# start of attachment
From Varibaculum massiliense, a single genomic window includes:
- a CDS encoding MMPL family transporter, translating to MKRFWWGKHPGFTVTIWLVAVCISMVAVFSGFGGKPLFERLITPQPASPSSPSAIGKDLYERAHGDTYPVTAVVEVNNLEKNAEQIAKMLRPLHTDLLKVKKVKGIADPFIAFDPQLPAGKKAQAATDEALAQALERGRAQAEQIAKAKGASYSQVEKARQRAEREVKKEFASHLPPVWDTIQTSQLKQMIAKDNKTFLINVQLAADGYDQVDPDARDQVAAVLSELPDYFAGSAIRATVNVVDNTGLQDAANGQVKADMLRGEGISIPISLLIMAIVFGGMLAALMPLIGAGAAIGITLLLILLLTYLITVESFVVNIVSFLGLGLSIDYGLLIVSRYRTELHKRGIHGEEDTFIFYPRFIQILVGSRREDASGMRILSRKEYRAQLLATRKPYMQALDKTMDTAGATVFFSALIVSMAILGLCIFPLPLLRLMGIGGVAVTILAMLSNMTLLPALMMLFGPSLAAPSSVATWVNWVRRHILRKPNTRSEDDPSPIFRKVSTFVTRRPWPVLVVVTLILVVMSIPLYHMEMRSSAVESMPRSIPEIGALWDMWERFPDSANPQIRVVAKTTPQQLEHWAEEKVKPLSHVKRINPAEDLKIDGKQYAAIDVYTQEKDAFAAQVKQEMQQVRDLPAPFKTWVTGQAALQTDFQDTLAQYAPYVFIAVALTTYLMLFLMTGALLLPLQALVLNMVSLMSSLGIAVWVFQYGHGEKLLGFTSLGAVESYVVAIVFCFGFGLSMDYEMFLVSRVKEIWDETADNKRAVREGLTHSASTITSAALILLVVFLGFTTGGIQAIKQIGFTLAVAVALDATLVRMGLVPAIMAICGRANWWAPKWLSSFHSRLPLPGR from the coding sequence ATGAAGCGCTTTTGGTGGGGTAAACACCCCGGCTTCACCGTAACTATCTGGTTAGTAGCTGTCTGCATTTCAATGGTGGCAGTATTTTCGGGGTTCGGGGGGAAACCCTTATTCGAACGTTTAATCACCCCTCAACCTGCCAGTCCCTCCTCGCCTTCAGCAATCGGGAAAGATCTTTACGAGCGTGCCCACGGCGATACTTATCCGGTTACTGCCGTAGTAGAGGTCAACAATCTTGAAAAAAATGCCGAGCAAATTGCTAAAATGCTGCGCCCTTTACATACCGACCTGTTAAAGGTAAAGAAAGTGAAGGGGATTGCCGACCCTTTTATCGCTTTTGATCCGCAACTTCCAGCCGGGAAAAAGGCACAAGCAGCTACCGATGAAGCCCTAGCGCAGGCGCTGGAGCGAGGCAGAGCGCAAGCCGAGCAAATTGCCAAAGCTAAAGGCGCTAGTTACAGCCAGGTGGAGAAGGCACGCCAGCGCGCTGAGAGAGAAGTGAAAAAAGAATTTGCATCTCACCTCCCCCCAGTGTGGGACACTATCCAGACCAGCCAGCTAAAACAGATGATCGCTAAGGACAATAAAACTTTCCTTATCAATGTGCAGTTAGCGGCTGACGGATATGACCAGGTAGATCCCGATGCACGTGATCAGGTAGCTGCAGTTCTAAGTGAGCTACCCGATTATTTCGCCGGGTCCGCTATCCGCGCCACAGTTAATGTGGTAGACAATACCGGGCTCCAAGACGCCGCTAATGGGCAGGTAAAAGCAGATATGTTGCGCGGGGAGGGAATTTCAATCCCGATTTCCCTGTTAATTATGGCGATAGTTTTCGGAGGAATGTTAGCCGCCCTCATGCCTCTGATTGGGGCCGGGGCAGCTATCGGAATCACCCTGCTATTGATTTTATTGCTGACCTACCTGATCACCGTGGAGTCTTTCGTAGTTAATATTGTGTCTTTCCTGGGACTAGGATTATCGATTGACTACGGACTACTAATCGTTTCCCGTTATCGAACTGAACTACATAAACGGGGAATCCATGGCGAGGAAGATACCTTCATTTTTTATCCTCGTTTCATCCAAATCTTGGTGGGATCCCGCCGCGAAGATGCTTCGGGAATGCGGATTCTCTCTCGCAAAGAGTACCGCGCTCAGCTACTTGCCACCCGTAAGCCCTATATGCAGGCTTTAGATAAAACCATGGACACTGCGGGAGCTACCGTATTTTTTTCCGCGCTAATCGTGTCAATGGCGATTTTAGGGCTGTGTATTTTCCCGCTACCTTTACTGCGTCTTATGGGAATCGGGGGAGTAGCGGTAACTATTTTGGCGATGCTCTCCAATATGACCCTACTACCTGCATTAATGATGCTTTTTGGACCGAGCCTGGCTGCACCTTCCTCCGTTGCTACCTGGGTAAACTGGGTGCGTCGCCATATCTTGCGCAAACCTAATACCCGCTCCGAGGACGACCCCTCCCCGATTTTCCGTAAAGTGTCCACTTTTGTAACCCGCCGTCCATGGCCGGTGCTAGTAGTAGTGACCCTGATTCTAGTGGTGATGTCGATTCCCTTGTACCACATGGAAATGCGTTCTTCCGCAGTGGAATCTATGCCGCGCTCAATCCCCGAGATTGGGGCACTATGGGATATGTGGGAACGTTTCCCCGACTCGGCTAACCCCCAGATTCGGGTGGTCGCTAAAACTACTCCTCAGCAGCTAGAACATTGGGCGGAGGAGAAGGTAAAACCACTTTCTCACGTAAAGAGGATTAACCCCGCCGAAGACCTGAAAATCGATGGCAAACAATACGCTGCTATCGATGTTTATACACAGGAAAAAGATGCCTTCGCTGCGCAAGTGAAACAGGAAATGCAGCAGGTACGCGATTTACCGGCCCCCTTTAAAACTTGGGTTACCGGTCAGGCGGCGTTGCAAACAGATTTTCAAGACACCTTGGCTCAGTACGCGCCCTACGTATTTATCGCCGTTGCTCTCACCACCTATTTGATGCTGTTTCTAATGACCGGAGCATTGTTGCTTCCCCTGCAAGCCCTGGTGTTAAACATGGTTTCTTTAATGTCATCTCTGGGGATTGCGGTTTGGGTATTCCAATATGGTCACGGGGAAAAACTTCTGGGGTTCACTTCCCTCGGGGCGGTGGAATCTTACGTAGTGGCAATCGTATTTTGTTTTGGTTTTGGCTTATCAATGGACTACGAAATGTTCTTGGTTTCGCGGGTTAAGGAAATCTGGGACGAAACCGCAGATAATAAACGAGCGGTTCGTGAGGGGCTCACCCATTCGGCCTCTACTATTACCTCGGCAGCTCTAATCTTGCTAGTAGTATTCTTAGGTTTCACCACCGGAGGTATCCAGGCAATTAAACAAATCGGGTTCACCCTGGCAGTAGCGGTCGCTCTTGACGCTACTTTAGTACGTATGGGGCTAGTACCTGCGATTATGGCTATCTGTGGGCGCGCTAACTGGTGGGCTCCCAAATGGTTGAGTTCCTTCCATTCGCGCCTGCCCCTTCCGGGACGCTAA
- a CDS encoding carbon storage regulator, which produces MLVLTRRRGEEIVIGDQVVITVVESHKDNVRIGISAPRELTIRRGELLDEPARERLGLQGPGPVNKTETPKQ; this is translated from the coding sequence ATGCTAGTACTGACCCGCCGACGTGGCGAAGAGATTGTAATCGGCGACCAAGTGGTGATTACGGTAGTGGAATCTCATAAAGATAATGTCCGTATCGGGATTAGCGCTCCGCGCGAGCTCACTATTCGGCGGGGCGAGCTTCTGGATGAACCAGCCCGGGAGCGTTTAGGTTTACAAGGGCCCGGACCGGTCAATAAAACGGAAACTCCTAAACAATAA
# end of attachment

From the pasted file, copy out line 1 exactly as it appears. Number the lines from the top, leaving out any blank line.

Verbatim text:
From Varibaculum massiliense, a single genomic window includes: